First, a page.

John Boyne

article - John Boyne

John Boyne (born 30 April 1971) is an Irish novelist.[1] He is the author of eleven novels for adults and six novels for younger readers. His novels are published in over 50 languages. His 2006 novel The Boy in the Striped Pyjamas was adapted into a 2008 film of the same name.

Irish novelist, author of children’s and youth fiction
For the painter from County Down, see John Boyne (artist).

John Boyne
Born (1971-04-30) 30 April 1971 (age 50)
Dublin, Ireland
Period 2000present
Genre Literary fiction
Notable works The Boy in the Striped PyjamasThe Absolutist

. . . John Boyne . . .

Boyne was born in Dublin, where he still lives to this day. His first short story was published by the Sunday Tribune and in 1993 was shortlisted for a Hennessy Literary Award.[2][3] A graduate of Trinity College Dublin (BA) and the University of East Anglia (MA), in 2015 he was awarded an Honorary Doctorate of Letters from the University of East Anglia. He chaired the jury for the 2015 Scotiabank Giller Prize.[4]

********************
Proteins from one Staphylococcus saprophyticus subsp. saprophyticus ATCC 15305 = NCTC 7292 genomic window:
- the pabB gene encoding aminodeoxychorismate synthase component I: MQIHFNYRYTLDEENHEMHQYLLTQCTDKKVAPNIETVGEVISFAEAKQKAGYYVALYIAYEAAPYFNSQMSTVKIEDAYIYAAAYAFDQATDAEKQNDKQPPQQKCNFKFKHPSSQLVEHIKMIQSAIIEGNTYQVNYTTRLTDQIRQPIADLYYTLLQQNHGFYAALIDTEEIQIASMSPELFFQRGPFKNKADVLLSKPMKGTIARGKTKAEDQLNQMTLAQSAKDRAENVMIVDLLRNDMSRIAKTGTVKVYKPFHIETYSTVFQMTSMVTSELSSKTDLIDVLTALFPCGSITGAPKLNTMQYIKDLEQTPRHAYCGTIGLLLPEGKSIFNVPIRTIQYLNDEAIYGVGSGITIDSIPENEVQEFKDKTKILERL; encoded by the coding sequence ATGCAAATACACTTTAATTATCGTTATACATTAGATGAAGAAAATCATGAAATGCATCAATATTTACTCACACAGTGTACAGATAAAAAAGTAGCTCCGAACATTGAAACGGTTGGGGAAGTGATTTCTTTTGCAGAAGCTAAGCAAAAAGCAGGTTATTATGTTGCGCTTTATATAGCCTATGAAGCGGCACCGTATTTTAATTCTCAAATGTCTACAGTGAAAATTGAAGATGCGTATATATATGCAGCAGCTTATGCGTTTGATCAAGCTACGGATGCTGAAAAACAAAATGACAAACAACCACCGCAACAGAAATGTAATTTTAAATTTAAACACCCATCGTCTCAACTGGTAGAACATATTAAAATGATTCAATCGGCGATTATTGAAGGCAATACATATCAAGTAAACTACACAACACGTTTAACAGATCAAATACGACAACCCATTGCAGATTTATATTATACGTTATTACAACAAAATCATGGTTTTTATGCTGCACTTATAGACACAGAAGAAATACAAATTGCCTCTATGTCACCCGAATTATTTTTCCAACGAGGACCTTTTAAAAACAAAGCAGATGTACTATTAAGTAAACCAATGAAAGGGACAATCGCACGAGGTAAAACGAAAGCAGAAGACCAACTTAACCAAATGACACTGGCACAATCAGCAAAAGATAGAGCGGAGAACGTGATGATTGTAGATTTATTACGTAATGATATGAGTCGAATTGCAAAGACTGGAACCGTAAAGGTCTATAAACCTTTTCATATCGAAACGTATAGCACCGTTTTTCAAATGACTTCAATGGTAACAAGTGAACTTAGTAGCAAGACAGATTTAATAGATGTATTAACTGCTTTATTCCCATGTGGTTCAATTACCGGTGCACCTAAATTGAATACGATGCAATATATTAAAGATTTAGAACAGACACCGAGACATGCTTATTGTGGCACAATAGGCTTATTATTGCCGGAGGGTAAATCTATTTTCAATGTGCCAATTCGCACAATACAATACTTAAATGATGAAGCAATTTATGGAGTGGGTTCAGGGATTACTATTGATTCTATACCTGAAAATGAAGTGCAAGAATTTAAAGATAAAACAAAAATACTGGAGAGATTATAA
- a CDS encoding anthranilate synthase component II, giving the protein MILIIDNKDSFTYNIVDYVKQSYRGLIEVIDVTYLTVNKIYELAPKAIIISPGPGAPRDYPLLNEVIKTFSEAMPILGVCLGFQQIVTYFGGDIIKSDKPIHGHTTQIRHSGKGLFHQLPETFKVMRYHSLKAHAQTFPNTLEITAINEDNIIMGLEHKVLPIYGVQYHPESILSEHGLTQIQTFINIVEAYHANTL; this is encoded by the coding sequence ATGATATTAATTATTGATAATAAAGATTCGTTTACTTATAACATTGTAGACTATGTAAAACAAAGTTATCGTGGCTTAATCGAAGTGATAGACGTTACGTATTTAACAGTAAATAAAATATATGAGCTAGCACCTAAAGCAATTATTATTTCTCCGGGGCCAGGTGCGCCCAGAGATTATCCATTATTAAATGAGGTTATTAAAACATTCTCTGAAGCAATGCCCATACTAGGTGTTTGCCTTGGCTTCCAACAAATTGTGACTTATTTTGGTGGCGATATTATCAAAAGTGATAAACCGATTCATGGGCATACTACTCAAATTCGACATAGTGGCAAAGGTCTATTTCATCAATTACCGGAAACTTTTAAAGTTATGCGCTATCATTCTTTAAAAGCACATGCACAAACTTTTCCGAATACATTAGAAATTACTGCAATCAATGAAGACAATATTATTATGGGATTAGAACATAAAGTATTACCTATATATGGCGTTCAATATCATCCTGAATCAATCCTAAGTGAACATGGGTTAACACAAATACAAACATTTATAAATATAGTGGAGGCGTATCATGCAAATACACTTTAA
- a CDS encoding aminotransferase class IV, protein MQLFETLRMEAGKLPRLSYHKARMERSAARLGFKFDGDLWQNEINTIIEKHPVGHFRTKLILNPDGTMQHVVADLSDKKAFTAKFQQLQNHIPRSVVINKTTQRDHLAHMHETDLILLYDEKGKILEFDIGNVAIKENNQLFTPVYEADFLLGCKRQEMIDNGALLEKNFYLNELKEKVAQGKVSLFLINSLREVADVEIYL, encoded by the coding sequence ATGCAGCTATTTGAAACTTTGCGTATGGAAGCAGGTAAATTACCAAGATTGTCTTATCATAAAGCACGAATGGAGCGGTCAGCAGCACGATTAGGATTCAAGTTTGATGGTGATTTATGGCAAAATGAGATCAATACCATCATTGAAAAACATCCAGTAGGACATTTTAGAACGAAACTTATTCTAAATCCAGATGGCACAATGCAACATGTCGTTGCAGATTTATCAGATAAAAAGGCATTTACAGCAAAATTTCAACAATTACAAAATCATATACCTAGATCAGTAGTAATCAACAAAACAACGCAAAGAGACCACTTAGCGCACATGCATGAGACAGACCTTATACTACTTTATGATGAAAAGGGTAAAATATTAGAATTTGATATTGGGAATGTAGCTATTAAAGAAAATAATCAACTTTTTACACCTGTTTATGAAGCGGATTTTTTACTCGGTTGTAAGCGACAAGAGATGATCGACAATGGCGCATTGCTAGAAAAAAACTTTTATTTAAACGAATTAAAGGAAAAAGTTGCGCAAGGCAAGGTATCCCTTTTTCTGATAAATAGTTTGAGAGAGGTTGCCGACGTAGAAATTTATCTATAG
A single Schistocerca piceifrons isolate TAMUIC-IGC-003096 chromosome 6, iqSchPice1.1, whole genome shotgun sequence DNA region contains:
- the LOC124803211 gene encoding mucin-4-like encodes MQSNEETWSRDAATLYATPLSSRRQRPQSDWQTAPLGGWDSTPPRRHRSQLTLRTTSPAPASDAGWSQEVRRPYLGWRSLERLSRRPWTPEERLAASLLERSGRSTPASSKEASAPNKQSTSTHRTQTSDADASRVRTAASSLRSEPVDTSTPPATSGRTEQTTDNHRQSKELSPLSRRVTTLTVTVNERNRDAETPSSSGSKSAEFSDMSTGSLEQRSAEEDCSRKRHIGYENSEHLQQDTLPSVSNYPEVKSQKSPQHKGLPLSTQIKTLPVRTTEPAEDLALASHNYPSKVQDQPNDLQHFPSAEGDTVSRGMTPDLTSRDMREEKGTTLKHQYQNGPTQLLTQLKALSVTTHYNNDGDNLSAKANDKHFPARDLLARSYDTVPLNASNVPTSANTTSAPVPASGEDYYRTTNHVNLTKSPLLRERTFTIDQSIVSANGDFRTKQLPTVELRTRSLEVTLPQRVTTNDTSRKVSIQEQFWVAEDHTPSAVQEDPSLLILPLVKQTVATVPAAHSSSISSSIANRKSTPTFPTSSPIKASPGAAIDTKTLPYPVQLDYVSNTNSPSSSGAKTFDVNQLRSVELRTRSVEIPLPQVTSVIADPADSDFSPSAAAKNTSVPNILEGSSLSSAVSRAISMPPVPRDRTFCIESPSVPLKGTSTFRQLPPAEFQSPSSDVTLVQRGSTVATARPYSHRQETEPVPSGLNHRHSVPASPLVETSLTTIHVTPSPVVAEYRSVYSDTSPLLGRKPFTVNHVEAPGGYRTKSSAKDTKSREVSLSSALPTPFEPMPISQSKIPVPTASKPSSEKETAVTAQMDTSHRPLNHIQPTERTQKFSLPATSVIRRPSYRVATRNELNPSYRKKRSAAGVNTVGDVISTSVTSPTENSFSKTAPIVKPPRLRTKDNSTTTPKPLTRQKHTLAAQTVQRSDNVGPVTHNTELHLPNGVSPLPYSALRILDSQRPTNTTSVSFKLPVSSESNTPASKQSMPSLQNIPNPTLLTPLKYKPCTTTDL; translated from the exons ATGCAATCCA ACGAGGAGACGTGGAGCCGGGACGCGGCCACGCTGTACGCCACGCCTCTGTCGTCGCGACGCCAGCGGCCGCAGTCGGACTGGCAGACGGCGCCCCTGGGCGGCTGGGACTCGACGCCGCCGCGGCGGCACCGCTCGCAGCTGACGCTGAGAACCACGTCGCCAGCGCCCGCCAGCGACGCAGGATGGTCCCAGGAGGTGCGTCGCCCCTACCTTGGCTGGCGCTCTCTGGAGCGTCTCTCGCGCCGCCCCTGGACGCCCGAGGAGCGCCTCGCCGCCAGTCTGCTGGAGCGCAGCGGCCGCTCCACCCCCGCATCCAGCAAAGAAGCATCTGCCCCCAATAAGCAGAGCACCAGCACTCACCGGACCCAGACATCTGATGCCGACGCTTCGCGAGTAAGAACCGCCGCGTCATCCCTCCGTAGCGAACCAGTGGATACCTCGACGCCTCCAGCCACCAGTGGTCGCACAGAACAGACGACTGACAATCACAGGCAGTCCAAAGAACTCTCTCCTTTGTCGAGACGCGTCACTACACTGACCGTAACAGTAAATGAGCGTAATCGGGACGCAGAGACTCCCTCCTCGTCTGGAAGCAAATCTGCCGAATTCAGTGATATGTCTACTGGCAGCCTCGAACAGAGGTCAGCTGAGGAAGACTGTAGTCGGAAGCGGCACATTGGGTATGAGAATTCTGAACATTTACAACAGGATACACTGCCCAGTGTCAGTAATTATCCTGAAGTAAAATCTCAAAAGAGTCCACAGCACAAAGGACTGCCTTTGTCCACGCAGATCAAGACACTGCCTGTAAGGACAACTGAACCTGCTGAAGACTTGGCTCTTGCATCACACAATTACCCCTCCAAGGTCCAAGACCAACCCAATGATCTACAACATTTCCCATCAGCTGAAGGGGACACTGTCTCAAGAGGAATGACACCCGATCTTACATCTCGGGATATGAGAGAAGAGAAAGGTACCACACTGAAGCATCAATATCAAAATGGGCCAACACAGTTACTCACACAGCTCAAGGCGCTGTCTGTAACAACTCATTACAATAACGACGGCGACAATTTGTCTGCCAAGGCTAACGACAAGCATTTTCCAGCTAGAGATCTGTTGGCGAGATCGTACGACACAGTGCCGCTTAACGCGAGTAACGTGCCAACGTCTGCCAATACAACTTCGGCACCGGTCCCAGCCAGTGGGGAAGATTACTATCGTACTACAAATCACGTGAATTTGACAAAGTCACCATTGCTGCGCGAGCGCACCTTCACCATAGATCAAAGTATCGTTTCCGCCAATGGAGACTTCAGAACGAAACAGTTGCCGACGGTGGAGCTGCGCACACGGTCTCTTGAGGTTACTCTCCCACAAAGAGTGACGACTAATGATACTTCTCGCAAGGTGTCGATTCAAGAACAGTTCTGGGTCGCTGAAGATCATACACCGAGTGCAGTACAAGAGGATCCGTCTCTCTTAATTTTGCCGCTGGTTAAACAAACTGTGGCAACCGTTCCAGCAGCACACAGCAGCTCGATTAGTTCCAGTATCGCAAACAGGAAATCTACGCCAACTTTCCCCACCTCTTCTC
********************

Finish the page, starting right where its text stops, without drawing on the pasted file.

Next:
Boyne is gay, and has spoken about the difficulties he encountered growing up gay in Catholic Ireland.[5][6][7] Boyne has spoken of suffering abuse in Terenure College as a student there.[8]

He regards John Banville as “the world’s greatest living writer”.[9]

In August 2020, it was noticed that Boyne’s latest novel, A Traveller at the Gates of Wisdom, which takes place in the real world in the year 1 AD, contained a section in which a seamstress refers to the ingredients used to create dyes. However, the listed ingredients were entirely fictional, being taken from the 2017 videogame The Legend of Zelda: Breath of the Wild, and included items such as the “silent princess” flower, “octorok eyeballs”, and “the tail of the red lizalfos”. The error was initially posted on Reddit, and after writer Dana Schwartz highlighted the segment on Twitter, theorizing that Boyne had done an Internet search for ‘how to dye clothes red’ and used the Zelda results without looking into the context, Boyne admitted his error, saying “I’ll leave it as it is. I actually think it’s quite funny and you’re totally right. I don’t remember but I must have just Googled it. Hey, sometimes you just gotta throw your hands up and say ‘yup! My bad!’”[10]

. . . John Boyne . . .

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. . . John Boyne . . .